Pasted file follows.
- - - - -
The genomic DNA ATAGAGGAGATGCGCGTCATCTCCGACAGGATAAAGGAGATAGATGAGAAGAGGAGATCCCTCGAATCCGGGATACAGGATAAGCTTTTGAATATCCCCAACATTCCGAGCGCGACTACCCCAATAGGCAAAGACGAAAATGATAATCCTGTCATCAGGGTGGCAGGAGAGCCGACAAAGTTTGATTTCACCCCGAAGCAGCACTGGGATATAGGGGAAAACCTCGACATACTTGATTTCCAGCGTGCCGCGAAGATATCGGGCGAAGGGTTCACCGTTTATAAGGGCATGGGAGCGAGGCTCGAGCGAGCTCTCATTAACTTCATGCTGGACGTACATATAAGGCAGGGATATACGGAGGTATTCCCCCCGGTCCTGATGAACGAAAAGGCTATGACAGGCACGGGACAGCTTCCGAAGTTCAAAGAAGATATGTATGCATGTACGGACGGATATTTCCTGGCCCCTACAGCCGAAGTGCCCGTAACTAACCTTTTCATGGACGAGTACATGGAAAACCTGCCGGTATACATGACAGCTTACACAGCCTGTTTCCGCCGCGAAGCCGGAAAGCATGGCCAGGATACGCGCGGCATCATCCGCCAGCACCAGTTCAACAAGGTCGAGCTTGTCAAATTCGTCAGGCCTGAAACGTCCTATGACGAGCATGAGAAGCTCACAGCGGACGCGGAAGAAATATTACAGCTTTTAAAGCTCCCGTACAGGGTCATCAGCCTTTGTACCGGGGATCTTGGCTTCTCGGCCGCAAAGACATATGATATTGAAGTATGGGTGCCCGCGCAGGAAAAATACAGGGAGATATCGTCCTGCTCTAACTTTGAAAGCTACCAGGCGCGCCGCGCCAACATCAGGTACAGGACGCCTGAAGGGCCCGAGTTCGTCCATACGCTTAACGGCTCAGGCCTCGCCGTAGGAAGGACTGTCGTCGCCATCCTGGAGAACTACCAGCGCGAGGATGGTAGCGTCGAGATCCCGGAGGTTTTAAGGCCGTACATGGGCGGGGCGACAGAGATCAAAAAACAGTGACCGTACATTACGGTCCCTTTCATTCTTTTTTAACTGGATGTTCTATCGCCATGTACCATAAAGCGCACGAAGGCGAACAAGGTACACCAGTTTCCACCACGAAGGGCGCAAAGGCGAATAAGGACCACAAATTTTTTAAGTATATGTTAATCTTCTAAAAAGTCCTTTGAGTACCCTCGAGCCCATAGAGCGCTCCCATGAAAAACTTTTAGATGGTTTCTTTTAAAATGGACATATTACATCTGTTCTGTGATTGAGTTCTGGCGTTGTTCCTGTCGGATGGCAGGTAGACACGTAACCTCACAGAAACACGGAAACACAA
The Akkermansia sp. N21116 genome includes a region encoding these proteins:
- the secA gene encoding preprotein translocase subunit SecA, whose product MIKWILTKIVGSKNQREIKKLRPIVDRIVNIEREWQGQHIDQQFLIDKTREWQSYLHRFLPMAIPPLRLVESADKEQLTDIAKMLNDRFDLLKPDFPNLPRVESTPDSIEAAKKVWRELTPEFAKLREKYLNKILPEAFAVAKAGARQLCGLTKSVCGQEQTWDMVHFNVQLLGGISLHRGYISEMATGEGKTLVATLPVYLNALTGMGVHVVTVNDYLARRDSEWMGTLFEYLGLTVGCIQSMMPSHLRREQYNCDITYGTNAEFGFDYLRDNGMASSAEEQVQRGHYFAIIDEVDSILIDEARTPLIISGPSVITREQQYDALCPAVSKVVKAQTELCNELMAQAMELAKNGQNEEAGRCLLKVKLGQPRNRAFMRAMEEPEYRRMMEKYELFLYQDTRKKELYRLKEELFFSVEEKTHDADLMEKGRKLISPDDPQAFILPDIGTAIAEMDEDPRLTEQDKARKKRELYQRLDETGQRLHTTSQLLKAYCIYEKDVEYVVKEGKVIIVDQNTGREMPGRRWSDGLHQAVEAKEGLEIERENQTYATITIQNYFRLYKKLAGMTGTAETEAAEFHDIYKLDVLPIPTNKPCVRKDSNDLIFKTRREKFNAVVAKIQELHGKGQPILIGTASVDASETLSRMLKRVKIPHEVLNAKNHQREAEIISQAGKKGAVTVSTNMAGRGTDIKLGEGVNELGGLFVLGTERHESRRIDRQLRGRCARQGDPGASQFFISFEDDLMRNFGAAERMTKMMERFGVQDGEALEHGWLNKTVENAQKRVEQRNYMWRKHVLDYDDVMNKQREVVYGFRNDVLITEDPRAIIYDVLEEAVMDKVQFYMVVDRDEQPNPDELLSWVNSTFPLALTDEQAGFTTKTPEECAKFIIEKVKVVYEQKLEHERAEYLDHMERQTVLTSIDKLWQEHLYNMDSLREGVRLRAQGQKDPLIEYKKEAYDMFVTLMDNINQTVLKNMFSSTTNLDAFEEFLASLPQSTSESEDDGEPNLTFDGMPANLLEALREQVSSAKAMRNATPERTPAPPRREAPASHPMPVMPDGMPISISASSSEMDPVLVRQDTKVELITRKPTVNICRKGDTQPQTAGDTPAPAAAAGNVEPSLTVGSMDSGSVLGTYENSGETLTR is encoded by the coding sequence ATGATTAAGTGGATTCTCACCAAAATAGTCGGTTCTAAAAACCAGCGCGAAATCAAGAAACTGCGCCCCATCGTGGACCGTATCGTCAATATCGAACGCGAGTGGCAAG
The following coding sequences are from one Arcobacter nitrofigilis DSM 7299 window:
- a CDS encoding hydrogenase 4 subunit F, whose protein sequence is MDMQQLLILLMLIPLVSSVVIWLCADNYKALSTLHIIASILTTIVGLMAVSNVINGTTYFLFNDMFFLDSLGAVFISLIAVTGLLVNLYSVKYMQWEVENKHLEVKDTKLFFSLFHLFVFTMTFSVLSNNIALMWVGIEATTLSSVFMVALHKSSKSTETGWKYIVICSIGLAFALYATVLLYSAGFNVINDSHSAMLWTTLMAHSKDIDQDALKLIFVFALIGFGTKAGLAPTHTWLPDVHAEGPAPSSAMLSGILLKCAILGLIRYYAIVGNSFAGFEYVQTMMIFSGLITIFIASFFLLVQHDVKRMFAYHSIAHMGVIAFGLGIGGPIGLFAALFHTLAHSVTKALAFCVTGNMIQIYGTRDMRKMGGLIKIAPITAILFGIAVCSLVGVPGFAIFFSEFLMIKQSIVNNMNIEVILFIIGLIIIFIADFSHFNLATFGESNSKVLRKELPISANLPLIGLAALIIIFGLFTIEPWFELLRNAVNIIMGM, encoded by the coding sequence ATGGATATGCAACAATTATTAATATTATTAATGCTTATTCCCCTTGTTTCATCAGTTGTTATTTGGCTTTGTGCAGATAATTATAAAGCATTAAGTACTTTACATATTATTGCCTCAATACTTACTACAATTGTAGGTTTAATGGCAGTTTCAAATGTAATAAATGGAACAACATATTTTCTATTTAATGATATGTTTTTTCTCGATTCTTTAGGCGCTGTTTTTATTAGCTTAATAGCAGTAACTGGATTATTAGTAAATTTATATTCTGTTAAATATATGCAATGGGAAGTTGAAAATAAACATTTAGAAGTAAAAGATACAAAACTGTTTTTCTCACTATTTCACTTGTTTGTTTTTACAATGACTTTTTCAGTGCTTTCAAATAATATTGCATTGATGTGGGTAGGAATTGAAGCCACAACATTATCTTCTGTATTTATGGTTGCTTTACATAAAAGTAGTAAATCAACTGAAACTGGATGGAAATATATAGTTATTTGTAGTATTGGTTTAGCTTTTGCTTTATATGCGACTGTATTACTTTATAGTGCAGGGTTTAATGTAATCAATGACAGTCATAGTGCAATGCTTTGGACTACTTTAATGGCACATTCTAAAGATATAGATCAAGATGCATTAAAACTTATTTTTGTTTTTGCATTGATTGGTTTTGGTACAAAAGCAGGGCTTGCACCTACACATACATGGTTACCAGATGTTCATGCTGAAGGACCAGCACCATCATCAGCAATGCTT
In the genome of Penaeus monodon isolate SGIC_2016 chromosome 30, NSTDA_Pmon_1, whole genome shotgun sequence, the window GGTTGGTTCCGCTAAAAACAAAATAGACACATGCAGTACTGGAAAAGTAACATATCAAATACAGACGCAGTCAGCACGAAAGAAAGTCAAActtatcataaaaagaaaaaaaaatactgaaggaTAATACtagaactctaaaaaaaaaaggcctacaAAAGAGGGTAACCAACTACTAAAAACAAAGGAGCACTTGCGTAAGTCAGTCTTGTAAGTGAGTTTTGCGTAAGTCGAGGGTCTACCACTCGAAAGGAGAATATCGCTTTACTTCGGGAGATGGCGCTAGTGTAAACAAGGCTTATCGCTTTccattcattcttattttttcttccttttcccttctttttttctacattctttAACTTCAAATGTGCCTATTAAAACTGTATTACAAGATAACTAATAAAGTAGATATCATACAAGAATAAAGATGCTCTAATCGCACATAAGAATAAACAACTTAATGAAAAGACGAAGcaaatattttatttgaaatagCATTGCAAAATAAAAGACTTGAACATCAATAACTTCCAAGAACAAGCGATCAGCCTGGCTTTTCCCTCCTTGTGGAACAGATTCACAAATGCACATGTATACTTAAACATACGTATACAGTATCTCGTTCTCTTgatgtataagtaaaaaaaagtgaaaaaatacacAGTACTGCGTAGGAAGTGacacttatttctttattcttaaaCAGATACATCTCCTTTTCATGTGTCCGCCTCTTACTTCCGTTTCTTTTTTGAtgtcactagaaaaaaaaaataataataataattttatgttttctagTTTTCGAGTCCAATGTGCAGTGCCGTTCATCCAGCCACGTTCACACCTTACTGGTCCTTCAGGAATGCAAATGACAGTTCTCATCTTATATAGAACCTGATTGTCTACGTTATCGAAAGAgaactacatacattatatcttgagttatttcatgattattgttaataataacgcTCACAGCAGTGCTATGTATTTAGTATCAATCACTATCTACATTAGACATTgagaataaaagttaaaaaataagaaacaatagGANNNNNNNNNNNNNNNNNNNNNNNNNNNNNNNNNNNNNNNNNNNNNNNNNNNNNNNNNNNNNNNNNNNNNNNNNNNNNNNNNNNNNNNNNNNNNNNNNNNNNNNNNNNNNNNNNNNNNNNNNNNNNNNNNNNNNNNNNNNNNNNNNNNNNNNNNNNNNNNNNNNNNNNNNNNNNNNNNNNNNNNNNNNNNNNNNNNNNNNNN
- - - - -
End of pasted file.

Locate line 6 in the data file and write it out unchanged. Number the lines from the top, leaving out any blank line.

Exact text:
In the genome of Penaeus monodon isolate SGIC_2016 chromosome 30, NSTDA_Pmon_1, whole genome shotgun sequence, the window GGTTGGTTCCGCTAAAAACAAAATAGACACATGCAGTACTGGAAAAGTAACATATCAAATACAGACGCAGTCAGCACGAAAGAAAGTCAAActtatcataaaaagaaaaaaaaatactgaaggaTAATACtagaactctaaaaaaaaaaggcctacaAAAGAGGGTAACCAACTACTAAAAACAAAGGAGCACTTGCGTAAGTCAGTCTTGTAAGTGAGTTTTGCGTAAGTCGAGGGTCTACCACTCGAAAGGAGAATATCGCTTTACTTCGGGAGATGGCGCTAGTGTAAACAAGGCTTATCGCTTTccattcattcttattttttcttccttttcccttctttttttctacattctttAACTTCAAATGTGCCTATTAAAACTGTATTACAAGATAACTAATAAAGTAGATATCATACAAGAATAAAGATGCTCTAATCGCACATAAGAATAAACAACTTAATGAAAAGACGAAGcaaatattttatttgaaatagCATTGCAAAATAAAAGACTTGAACATCAATAACTTCCAAGAACAAGCGATCAGCCTGGCTTTTCCCTCCTTGTGGAACAGATTCACAAATGCACATGTATACTTAAACATACGTATACAGTATCTCGTTCTCTTgatgtataagtaaaaaaaagtgaaaaaatacacAGTACTGCGTAGGAAGTGacacttatttctttattcttaaaCAGATACATCTCCTTTTCATGTGTCCGCCTCTTACTTCCGTTTCTTTTTTGAtgtcactagaaaaaaaaaataataataataattttatgttttctagTTTTCGAGTCCAATGTGCAGTGCCGTTCATCCAGCCACGTTCACACCTTACTGGTCCTTCAGGAATGCAAATGACAGTTCTCATCTTATATAGAACCTGATTGTCTACGTTATCGAAAGAgaactacatacattatatcttgagttatttcatgattattgttaataataacgcTCACAGCAGTGCTATGTATTTAGTATCAATCACTATCTACATTAGACATTgagaataaaagttaaaaaataagaaacaatagGANNNNNNNNNNNNNNNNNNNNNNNNNNNNNNNNNNNNNNNNNNNNNNNNNNNNNNNNNNNNNNNNNNNNNNNNNNNNNNNNNNNNNNNNNNNNNNNNNNNNNNNNNNNNNNNNNNNNNNNNNNNNNNNNNNNNNNNNNNNNNNNNNNNNNNNNNNNNNNNNNNNNNNNNNNNNNNNNNNNNNNNNNNNNNNNNNNNNNNNNN